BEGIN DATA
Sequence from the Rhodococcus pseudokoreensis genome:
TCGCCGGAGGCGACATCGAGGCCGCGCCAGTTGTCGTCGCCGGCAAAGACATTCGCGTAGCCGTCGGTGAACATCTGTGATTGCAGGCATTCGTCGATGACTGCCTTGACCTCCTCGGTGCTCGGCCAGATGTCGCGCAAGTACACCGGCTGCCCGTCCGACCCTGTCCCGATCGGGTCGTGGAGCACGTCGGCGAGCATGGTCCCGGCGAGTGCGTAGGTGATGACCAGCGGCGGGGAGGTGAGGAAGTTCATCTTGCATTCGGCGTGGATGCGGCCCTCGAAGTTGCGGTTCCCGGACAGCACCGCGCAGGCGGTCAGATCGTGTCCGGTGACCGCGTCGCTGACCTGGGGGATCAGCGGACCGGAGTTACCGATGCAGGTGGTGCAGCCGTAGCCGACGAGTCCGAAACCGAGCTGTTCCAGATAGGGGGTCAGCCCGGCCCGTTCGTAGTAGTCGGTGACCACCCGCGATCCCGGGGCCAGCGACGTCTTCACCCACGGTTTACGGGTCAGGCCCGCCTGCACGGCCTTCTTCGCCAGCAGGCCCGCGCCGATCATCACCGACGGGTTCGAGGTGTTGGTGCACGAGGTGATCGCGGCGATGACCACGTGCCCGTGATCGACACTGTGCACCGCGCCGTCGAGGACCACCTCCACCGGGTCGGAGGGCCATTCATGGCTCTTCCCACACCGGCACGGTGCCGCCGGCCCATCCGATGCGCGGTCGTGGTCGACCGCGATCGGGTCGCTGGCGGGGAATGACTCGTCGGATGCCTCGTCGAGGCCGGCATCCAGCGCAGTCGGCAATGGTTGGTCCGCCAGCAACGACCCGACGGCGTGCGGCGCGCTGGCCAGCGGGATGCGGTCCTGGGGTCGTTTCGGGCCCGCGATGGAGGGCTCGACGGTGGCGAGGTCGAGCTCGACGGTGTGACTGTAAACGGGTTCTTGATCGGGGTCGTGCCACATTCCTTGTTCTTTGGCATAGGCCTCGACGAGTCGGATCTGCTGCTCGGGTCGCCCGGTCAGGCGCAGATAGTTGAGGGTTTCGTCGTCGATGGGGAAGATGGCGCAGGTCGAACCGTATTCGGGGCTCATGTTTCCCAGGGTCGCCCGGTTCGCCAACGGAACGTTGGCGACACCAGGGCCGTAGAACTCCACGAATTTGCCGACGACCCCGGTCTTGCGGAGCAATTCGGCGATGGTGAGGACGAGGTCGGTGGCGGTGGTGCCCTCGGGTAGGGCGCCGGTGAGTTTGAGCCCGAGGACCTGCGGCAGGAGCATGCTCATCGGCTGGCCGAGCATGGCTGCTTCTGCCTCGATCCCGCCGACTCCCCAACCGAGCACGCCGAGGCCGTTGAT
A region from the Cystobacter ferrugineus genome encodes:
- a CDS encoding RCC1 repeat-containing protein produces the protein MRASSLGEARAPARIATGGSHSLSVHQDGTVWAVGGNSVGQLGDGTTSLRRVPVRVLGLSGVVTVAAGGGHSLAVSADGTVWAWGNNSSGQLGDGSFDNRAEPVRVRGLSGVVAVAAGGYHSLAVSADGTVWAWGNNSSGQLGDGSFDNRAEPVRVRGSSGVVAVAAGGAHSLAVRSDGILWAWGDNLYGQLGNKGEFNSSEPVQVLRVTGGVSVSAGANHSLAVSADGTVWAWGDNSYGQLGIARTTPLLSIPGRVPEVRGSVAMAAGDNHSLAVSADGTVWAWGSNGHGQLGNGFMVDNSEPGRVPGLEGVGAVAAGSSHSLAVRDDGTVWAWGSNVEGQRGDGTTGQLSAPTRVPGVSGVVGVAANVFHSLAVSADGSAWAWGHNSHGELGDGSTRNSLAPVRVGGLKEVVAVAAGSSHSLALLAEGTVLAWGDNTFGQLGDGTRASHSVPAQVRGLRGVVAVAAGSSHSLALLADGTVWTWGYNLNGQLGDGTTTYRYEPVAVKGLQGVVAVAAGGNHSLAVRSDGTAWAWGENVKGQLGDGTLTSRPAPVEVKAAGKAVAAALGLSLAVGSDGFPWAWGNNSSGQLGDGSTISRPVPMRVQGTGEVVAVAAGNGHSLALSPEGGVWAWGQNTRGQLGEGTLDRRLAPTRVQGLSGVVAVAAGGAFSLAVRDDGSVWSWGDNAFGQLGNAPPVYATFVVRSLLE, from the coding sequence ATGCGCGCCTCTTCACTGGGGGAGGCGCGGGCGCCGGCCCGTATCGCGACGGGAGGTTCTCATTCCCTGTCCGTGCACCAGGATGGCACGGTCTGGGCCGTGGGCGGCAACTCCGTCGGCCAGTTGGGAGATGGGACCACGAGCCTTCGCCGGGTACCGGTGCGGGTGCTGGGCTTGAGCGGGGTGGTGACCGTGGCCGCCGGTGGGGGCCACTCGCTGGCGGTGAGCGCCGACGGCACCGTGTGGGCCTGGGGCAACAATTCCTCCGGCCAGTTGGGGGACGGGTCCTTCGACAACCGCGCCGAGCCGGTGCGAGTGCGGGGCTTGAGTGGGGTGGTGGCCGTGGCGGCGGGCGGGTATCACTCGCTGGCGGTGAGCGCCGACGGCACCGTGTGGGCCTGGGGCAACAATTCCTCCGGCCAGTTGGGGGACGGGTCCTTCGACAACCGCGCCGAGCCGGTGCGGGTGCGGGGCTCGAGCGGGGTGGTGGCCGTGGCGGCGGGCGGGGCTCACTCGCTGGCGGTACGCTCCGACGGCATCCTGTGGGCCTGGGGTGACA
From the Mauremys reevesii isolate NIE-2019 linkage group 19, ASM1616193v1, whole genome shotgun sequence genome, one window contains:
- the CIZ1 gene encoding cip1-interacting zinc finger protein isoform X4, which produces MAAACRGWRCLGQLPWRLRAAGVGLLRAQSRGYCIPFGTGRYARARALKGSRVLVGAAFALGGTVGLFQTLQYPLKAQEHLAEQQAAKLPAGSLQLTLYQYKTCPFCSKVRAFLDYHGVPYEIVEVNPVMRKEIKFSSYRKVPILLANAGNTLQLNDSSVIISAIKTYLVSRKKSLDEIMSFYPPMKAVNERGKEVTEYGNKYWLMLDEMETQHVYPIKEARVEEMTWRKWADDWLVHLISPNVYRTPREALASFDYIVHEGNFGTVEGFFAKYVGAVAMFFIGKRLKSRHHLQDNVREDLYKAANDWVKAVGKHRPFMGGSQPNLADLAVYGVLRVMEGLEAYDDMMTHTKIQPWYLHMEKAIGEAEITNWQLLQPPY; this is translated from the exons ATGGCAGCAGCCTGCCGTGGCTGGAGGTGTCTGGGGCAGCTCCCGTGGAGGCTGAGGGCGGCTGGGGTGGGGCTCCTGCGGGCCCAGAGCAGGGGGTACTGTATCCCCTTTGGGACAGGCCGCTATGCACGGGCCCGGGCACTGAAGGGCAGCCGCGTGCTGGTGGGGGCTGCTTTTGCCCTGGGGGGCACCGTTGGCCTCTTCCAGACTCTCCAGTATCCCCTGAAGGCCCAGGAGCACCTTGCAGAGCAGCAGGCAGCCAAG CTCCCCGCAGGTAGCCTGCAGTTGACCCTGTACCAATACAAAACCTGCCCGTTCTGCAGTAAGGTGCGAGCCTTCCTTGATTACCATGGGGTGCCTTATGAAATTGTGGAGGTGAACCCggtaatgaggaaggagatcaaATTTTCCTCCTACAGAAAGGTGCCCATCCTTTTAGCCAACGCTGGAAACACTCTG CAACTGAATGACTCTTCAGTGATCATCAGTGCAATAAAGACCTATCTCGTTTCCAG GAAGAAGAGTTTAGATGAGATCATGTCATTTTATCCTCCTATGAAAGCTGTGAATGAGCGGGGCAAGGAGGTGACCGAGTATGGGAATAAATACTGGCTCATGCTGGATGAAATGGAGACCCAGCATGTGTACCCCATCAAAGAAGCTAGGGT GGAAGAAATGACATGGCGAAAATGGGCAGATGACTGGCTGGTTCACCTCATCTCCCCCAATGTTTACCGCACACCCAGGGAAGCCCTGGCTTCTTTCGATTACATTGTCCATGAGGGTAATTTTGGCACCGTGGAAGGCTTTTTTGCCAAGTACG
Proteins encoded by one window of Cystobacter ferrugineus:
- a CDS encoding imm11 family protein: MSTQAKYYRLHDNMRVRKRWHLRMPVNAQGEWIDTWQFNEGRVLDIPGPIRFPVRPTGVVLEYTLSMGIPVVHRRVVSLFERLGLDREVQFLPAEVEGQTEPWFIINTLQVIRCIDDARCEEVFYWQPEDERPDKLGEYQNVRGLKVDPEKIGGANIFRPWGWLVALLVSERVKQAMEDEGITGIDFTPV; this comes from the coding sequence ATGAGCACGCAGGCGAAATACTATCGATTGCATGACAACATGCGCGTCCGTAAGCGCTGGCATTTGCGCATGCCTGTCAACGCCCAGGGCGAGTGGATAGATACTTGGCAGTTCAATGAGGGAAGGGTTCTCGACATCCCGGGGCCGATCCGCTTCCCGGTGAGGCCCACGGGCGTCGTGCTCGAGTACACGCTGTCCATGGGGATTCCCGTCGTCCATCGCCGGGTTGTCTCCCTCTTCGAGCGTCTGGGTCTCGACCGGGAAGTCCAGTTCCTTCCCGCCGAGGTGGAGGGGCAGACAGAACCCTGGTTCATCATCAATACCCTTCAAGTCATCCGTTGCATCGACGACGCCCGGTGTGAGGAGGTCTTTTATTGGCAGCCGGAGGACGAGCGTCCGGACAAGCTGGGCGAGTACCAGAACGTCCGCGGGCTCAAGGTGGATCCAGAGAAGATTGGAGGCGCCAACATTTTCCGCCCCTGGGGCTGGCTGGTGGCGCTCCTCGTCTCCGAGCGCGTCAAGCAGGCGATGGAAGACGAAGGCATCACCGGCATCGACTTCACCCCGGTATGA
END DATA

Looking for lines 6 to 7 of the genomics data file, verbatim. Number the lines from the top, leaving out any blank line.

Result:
- the CIZ1 gene encoding cip1-interacting zinc finger protein isoform X4, which produces MAAACRGWRCLGQLPWRLRAAGVGLLRAQSRGYCIPFGTGRYARARALKGSRVLVGAAFALGGTVGLFQTLQYPLKAQEHLAEQQAAKLPAGSLQLTLYQYKTCPFCSKVRAFLDYHGVPYEIVEVNPVMRKEIKFSSYRKVPILLANAGNTLQLNDSSVIISAIKTYLVSRKKSLDEIMSFYPPMKAVNERGKEVTEYGNKYWLMLDEMETQHVYPIKEARVEEMTWRKWADDWLVHLISPNVYRTPREALASFDYIVHEGNFGTVEGFFAKYVGAVAMFFIGKRLKSRHHLQDNVREDLYKAANDWVKAVGKHRPFMGGSQPNLADLAVYGVLRVMEGLEAYDDMMTHTKIQPWYLHMEKAIGEAEITNWQLLQPPY; this is translated from the exons ATGGCAGCAGCCTGCCGTGGCTGGAGGTGTCTGGGGCAGCTCCCGTGGAGGCTGAGGGCGGCTGGGGTGGGGCTCCTGCGGGCCCAGAGCAGGGGGTACTGTATCCCCTTTGGGACAGGCCGCTATGCACGGGCCCGGGCACTGAAGGGCAGCCGCGTGCTGGTGGGGGCTGCTTTTGCCCTGGGGGGCACCGTTGGCCTCTTCCAGACTCTCCAGTATCCCCTGAAGGCCCAGGAGCACCTTGCAGAGCAGCAGGCAGCCAAG CTCCCCGCAGGTAGCCTGCAGTTGACCCTGTACCAATACAAAACCTGCCCGTTCTGCAGTAAGGTGCGAGCCTTCCTTGATTACCATGGGGTGCCTTATGAAATTGTGGAGGTGAACCCggtaatgaggaaggagatcaaATTTTCCTCCTACAGAAAGGTGCCCATCCTTTTAGCCAACGCTGGAAACACTCTG CAACTGAATGACTCTTCAGTGATCATCAGTGCAATAAAGACCTATCTCGTTTCCAG GAAGAAGAGTTTAGATGAGATCATGTCATTTTATCCTCCTATGAAAGCTGTGAATGAGCGGGGCAAGGAGGTGACCGAGTATGGGAATAAATACTGGCTCATGCTGGATGAAATGGAGACCCAGCATGTGTACCCCATCAAAGAAGCTAGGGT GGAAGAAATGACATGGCGAAAATGGGCAGATGACTGGCTGGTTCACCTCATCTCCCCCAATGTTTACCGCACACCCAGGGAAGCCCTGGCTTCTTTCGATTACATTGTCCATGAGGGTAATTTTGGCACCGTGGAAGGCTTTTTTGCCAAGTACG
Proteins encoded by one window of Cystobacter ferrugineus: